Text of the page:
Graphing Highly Skewed Data – Tom Hopper

My colleague, Chares Earl, pointed me to this interesting 2010 post that explores different ways to visualize categories of drastically different sizes.

The post author, Tom Hopper, experiments with different ways to deal with “Data Giraffes”. Some of his experiments are really interesting (such as splitting the graph area). In one experiment, Tom Hopper draws bar chart on a log scale. Doing so is considered as a bad practice. Bar charts value (Y) axis must include meaningful zero, which log scale can’t have by its definition.

Other than that, a good read Graphing Highly Skewed Data – Tom Hopper

Evolution of a complex graph. Part 1. What do you want to say?

From time to time, people ask me for help with non-trivial data visualization tasks. A couple of weeks ago, a friend-of-a-friend-of-a-friend showed me a set of graphs with the following note:

Each row is a different use case. Each use case was tested on three separate occasions – columns 1,2,3. We hope to show that the lines in each row behave similarly, but that there are differences between the different rows.

Before looking at the graphs, note the last sentence in the above comment. Knowing what you want to show is an essential and not trivial part of a data visualization task. Specifying what is it precisely that you want to say is the first required task in any communication attempt, technical or not.

For the obvious reasons, I cannot share the original graphs that that person gave me. I managed to re-create the spirit of those graphs using a combination of randomly generated arrays.

Notice how the X- and Y- axes are aligned between all the subplots. Such alignment is a smart move that provides a shared scale and allows faster and more natural comparison between the curves. You should always try aligning your axes. If aligning isn’t possible, make sure that it is absolutely, 100%, clear that the scales are different. Slight differences are very confusing.

There are several small things that we can do to improve this graph. First, the identical legends in every subplot are a useless waste of ink and thus, of your viewers’ processing power. Since they are identical, these legends do nothing but distracting the viewer. Moreover, while I understand how a variable name such as `event_prob` appeared on a graph, showing such names outside technical teams is a bad practice. People who don’t share intimate knowledge with the underlying data will find human-readable labels easier to comprehend, making your message “stickier.”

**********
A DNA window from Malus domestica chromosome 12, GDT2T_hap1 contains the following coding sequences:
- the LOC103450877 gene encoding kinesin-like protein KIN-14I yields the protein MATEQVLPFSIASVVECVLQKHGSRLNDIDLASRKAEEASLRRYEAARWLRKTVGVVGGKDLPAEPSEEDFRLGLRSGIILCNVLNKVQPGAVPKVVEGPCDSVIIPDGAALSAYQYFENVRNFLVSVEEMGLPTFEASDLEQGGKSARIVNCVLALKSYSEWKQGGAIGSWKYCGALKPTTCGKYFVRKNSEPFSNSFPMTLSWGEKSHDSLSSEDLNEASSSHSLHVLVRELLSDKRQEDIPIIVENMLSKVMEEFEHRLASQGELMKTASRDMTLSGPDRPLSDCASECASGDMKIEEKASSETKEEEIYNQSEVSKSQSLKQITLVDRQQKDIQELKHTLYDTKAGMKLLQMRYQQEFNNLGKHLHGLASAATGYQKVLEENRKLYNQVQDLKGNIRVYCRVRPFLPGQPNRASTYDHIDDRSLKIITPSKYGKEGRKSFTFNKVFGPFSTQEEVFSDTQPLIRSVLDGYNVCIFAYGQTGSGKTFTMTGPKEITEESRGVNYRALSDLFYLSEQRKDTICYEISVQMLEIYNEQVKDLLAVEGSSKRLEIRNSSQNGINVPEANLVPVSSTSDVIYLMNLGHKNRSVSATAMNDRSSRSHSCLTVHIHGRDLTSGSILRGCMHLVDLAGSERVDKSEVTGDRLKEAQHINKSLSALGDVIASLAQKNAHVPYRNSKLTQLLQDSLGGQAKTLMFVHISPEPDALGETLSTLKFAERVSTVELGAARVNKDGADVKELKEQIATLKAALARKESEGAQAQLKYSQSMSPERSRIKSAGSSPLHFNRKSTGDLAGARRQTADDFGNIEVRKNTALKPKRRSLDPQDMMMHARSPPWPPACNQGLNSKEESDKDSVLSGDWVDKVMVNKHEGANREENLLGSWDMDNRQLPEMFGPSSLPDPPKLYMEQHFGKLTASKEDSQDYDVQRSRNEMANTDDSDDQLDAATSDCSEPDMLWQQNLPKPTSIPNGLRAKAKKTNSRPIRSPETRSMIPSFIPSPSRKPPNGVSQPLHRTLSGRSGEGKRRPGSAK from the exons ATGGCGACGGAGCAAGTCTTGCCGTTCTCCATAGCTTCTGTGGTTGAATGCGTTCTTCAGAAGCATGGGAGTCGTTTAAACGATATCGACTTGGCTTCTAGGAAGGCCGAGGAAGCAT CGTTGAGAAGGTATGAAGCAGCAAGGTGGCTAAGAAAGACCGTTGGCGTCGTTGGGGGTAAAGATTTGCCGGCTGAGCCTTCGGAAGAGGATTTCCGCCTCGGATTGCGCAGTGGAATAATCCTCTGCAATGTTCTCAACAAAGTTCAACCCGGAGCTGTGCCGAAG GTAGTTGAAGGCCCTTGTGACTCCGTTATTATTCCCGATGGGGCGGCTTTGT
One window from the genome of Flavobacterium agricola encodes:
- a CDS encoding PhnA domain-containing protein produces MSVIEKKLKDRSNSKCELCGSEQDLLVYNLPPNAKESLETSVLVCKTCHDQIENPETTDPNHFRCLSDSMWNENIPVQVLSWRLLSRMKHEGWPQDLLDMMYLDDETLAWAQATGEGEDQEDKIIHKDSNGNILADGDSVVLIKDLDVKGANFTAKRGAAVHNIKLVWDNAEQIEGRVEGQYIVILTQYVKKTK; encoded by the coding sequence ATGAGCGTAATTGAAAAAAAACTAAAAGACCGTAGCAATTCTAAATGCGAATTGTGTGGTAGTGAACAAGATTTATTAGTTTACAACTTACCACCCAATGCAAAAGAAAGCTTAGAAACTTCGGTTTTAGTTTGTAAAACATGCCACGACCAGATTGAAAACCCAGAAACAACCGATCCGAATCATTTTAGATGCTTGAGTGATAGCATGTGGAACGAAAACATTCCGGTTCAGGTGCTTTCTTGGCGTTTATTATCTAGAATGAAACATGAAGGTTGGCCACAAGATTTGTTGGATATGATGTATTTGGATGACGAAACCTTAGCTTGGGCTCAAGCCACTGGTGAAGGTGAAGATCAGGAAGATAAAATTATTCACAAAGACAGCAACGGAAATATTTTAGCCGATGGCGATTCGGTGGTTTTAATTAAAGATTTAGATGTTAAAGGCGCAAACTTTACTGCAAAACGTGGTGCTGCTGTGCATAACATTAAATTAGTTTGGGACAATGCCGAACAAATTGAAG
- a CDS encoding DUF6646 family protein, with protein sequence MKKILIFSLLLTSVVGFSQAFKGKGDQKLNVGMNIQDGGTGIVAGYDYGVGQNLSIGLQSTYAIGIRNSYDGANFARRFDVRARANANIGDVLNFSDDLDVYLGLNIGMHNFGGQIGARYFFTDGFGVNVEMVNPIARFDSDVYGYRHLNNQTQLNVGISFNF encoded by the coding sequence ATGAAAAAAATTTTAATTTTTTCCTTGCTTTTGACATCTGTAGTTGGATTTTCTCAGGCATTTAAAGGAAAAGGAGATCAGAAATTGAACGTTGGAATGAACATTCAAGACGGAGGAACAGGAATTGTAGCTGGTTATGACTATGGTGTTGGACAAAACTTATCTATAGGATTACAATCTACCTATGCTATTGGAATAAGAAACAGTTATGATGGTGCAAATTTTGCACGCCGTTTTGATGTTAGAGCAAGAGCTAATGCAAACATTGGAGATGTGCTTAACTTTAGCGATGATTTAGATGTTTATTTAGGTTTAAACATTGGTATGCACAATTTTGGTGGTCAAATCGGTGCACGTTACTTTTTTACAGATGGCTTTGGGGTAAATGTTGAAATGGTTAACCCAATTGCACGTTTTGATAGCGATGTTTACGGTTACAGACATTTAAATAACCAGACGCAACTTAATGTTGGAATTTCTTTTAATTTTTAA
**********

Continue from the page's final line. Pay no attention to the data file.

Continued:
Let’s improve the signal-to-noise ratio of this plot.

According to our task, each row is a different use case. Notice that I accompanied each row with a human-readable label. I didn’t use cryptic code such as `group_001`, `age_0_10` or the such.
Now, let’s go back to the task specification. “We hope to show that the lines in each row behave similarly, but that there are differences between the separate rows.” Remember my advice to always use conclusions as graph titles? Let’s test how such a title will look like

Really? Is there a better way to justify the title? I claim that there is.

Let’s experiment a little bit. What will happen if we will plot all the lines on the same graph? By doing so, we might create a stronger emphasize of the similarities and the differences.

Not bad. The separate lines create some excessive noise, and the legend isn’t the best way to label multiple lines, so let’s improve the graph even further.

Note that meaningful ticks on the X-axis. The 30, 180, and 365-day marks provide useful anchors.

Now, let us go back to our title. “Low intra- and high inter- group variability” is, in fact, two conclusions. If you have ever read any text about technical presentations, you should remember the “one point per slide” rule. How do we solve this problem? In cases like these, I like to use the same graph in two different slides, one for each conclusion.

During a presentation, I would show this graph with the first conclusion as a title. I would talk about the implications of that conclusion. Next, I will say “wait! There is more”, will promote the slide and start talking about the second conclusion.

To sum up,

First, decide what is it that you want to say. Then ask whether your graph says what you want to say. Next, emphasize what you want to say, and finally, say what you want to say.

To be continued

The case that you see in this post is a relatively easy one because it only compares four groups. What will happen if you will need to compare six, sixteen or sixty groups? I will try answering this question in one of my next posts